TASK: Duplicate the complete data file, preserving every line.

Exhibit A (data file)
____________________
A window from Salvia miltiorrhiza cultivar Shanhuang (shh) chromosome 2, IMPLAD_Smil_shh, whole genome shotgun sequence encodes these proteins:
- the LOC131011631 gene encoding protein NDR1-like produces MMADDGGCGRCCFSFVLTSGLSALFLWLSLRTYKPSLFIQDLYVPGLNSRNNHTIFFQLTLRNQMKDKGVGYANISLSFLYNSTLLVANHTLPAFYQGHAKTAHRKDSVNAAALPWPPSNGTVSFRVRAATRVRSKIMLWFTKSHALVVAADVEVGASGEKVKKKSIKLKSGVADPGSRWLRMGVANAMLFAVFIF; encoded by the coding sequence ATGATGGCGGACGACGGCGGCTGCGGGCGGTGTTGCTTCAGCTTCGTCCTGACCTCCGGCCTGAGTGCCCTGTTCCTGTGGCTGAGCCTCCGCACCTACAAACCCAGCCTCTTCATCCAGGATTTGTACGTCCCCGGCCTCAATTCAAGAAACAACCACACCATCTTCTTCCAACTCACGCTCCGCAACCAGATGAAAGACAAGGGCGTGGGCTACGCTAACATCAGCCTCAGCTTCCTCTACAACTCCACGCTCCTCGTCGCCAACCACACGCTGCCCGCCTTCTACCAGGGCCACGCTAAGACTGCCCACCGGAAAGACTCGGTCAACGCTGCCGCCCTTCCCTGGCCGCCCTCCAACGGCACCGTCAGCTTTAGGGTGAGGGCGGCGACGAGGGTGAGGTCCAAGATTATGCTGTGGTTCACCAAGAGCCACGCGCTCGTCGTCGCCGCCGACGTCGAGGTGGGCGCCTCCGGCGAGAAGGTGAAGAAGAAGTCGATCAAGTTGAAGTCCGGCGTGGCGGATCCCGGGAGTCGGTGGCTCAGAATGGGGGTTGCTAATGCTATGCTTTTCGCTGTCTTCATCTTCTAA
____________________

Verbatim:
A window from Salvia miltiorrhiza cultivar Shanhuang (shh) chromosome 2, IMPLAD_Smil_shh, whole genome shotgun sequence encodes these proteins:
- the LOC131011631 gene encoding protein NDR1-like produces MMADDGGCGRCCFSFVLTSGLSALFLWLSLRTYKPSLFIQDLYVPGLNSRNNHTIFFQLTLRNQMKDKGVGYANISLSFLYNSTLLVANHTLPAFYQGHAKTAHRKDSVNAAALPWPPSNGTVSFRVRAATRVRSKIMLWFTKSHALVVAADVEVGASGEKVKKKSIKLKSGVADPGSRWLRMGVANAMLFAVFIF; encoded by the coding sequence ATGATGGCGGACGACGGCGGCTGCGGGCGGTGTTGCTTCAGCTTCGTCCTGACCTCCGGCCTGAGTGCCCTGTTCCTGTGGCTGAGCCTCCGCACCTACAAACCCAGCCTCTTCATCCAGGATTTGTACGTCCCCGGCCTCAATTCAAGAAACAACCACACCATCTTCTTCCAACTCACGCTCCGCAACCAGATGAAAGACAAGGGCGTGGGCTACGCTAACATCAGCCTCAGCTTCCTCTACAACTCCACGCTCCTCGTCGCCAACCACACGCTGCCCGCCTTCTACCAGGGCCACGCTAAGACTGCCCACCGGAAAGACTCGGTCAACGCTGCCGCCCTTCCCTGGCCGCCCTCCAACGGCACCGTCAGCTTTAGGGTGAGGGCGGCGACGAGGGTGAGGTCCAAGATTATGCTGTGGTTCACCAAGAGCCACGCGCTCGTCGTCGCCGCCGACGTCGAGGTGGGCGCCTCCGGCGAGAAGGTGAAGAAGAAGTCGATCAAGTTGAAGTCCGGCGTGGCGGATCCCGGGAGTCGGTGGCTCAGAATGGGGGTTGCTAATGCTATGCTTTTCGCTGTCTTCATCTTCTAA